Julia A Durant
3 -20- 10
Consider the following argument from both sides: A photograph has the power to convey the truth. A photograph has the power to distort the truth. If your argument refers to a specific photograph or photos add them to your blog (and label that entry clearly as “midterm exam”). You may want to take a look at a magazine for inspiration.
Beauty is something that has been manipulated in the media forever. Dove’s campaign for real beauty is one of the first Ad Campaign’s that I’ve seen, that has highlighted real women and real curves. Before even getting into the idea of photographs I think it’s important to discuss the idea of beauty and how its changed. Beauty is something that helps define what is social acceptable depending on what background you come from. The campaign for Real Beauty is something that emphasizes all aspects of what it means to be beautiful aside from what one part of society thinks Centering on the subject of body image, putting the campaign aside for a moment if we are ot take into consideration the ‘Thin’ project by Lauren Greenfield it is easy to see that beauty holds a lot of weight when it comes to what young girls think about themselves as well as the type of pressure they face in their everyday lives. Anorexia and Bulimia are two of the most common eating disorders among young girls today. Magazines like Elle and Seventeen are used as cultural touchstones when it comes to what these girls should look like and what they should wear. Everyone wants to look like their favorite star, but this type of admiration hides a nasty reality. By striving to look like these famous women, young girls are rejecting their bodies and trying to conform to what they think is normal. Lauren Greenfield’s photograph’s for Thin concerning a young girl named Aiva demonstrate this.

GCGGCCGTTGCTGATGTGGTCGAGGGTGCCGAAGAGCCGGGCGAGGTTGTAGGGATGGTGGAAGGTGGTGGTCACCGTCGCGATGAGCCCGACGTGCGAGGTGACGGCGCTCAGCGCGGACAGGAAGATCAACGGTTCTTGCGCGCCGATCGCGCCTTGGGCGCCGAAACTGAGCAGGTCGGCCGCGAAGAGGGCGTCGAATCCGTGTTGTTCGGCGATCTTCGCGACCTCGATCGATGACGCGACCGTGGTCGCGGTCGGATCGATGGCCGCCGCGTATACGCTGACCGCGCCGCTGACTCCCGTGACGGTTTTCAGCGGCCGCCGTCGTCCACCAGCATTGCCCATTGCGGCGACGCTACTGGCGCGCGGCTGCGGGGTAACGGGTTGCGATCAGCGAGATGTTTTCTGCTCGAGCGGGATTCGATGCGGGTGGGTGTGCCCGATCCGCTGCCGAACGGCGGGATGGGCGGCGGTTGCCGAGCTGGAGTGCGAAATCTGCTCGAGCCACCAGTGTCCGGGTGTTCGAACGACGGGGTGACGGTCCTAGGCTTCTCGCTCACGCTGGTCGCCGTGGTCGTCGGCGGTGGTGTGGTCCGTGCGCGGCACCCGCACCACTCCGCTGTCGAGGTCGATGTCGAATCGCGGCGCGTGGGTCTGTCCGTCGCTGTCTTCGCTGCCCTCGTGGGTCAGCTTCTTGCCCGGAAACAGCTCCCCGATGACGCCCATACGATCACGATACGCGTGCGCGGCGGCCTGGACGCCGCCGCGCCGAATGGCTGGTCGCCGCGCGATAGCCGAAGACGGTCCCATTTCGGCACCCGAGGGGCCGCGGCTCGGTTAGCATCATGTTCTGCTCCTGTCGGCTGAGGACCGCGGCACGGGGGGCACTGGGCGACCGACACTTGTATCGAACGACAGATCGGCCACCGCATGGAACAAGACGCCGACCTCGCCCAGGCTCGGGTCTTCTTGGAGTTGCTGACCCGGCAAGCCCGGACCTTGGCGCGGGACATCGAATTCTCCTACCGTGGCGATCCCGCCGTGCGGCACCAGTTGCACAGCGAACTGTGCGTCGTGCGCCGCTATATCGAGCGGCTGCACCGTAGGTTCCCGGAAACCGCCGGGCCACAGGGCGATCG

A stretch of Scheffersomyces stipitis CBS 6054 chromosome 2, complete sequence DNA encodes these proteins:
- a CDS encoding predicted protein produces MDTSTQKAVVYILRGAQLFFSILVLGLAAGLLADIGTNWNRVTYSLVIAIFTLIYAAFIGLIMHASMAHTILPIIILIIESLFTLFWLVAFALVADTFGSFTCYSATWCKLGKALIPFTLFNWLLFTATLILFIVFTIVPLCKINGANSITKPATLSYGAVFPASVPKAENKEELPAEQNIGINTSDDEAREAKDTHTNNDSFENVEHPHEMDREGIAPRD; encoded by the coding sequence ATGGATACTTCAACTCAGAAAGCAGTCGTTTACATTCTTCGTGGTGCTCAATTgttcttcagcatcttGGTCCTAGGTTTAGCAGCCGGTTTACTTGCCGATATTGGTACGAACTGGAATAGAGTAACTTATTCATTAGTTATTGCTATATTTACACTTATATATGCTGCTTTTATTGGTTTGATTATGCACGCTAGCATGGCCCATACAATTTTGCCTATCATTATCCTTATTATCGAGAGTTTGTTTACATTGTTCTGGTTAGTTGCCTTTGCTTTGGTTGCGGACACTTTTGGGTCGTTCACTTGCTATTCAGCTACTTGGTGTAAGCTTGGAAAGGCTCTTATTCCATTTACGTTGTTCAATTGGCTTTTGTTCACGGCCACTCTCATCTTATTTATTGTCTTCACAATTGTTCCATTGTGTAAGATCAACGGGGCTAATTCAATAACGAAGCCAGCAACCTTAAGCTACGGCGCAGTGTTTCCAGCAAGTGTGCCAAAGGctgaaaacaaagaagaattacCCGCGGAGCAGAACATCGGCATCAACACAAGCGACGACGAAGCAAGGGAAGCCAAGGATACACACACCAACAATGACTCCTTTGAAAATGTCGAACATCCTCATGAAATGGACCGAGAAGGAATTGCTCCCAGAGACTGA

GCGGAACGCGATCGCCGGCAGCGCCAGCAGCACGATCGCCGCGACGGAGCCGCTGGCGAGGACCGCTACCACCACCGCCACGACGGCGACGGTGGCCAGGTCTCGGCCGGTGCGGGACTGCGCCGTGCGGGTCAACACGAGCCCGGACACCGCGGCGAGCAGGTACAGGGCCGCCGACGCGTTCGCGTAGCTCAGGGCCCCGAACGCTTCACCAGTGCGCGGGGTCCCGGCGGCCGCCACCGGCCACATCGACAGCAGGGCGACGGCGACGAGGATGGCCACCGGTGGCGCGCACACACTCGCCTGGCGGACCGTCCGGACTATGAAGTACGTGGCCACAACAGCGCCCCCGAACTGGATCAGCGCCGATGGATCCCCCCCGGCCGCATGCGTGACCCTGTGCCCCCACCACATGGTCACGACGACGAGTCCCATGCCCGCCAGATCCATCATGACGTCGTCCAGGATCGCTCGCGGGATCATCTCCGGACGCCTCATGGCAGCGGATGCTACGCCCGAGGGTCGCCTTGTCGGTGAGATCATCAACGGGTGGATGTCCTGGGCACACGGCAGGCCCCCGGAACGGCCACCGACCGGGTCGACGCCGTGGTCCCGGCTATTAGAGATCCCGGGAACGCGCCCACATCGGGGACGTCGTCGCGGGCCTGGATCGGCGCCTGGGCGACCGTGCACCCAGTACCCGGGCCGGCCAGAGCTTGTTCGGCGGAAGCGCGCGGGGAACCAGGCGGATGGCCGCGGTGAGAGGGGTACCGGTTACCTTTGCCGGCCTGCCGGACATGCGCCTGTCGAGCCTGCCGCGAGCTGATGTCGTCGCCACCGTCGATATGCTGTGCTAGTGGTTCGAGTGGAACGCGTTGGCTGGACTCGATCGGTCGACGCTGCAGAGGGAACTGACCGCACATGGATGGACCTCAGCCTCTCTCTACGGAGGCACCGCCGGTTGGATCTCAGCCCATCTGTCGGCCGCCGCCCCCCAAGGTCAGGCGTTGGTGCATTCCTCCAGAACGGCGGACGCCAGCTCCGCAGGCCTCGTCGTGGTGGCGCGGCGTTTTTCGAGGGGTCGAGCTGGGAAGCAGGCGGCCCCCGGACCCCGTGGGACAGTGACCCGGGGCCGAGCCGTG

A side by side of Aiva a subject of Greenfeild's 'Thin'
The side by side photos at first glance appear to be a thirteen or twelve year old girl being paired against one that is at least sixteen or seventeen. Obviously something is wrong here if one girl can look like two separate people in a space of ten days. The two photos give a clear meaning to the term body dysmorphia; they may be pictures of the same girl but they also manage to speak to the issue of what it means to have a distorted body image. Dove’s campaign for ‘real beauty’ seems to be a step in the right direction, this is of course until it is examined further. Even though their intentions are good billboard advertisements for Dove as well as much of the products out there today, feature airbrushed and digitized versions of their models. The argument of what is ‘real’ beauty verses what is real beauty comes into play here.
Again the intentions of this advertising campaign may be good, but in the end it continues to do what it tries to negate. The idea that there is one definite type of beauty and that all women cannot live up to the standard. By digitizing women, it is now possible to make the struggle to be socially acceptable that much harder. The photograph’s in Greenfield’s Thin are in fact so horrifying they look to draw inspiration from prisoners at concentration camps. The amount of bodily suffering these girls endure to live up to a standard is not only harming them, but also shows the level of extremes they will go to just to fit in. A website of the same name, offered a more PC and nicer approach to the fight by showcasing stories by real women as well as offering information on how to support the movement, however in my research there has been more backlash towards the campaign than praise. An interesting part of the website I found was the self esteem section. If you completed the exercises you received a self esteem certificate. This raises the question has the fight to be the ideal become so bad young women need tools to deal with their own short comings? The answer is yes. True beauty has become something that has been reassembled and distorted so many times, that there is a need for campaign’s like Doves